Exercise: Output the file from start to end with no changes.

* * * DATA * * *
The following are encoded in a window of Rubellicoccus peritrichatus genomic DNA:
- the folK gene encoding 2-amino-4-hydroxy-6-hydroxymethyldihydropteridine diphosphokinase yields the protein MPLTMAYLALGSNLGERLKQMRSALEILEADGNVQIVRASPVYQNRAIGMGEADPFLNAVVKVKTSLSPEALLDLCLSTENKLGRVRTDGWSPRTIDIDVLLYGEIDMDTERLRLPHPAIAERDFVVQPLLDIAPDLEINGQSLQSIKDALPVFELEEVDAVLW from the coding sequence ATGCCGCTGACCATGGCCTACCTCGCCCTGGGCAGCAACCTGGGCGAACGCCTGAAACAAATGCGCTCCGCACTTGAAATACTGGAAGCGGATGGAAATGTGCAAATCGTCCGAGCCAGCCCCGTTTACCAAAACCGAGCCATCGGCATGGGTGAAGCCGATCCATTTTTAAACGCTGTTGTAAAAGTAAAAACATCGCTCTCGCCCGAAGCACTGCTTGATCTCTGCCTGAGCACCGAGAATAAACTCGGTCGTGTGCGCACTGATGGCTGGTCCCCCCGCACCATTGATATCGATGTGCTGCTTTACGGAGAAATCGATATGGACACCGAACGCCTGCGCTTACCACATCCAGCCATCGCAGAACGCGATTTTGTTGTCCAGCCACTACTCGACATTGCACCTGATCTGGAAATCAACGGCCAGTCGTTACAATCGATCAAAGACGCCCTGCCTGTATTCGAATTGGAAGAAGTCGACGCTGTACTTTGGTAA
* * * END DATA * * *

The following are encoded in a window of Rubellicoccus peritrichatus genomic DNA:
- the folK gene encoding 2-amino-4-hydroxy-6-hydroxymethyldihydropteridine diphosphokinase yields the protein MPLTMAYLALGSNLGERLKQMRSALEILEADGNVQIVRASPVYQNRAIGMGEADPFLNAVVKVKTSLSPEALLDLCLSTENKLGRVRTDGWSPRTIDIDVLLYGEIDMDTERLRLPHPAIAERDFVVQPLLDIAPDLEINGQSLQSIKDALPVFELEEVDAVLW from the coding sequence ATGCCGCTGACCATGGCCTACCTCGCCCTGGGCAGCAACCTGGGCGAACGCCTGAAACAAATGCGCTCCGCACTTGAAATACTGGAAGCGGATGGAAATGTGCAAATCGTCCGAGCCAGCCCCGTTTACCAAAACCGAGCCATCGGCATGGGTGAAGCCGATCCATTTTTAAACGCTGTTGTAAAAGTAAAAACATCGCTCTCGCCCGAAGCACTGCTTGATCTCTGCCTGAGCACCGAGAATAAACTCGGTCGTGTGCGCACTGATGGCTGGTCCCCCCGCACCATTGATATCGATGTGCTGCTTTACGGAGAAATCGATATGGACACCGAACGCCTGCGCTTACCACATCCAGCCATCGCAGAACGCGATTTTGTTGTCCAGCCACTACTCGACATTGCACCTGATCTGGAAATCAACGGCCAGTCGTTACAATCGATCAAAGACGCCCTGCCTGTATTCGAATTGGAAGAAGTCGACGCTGTACTTTGGTAA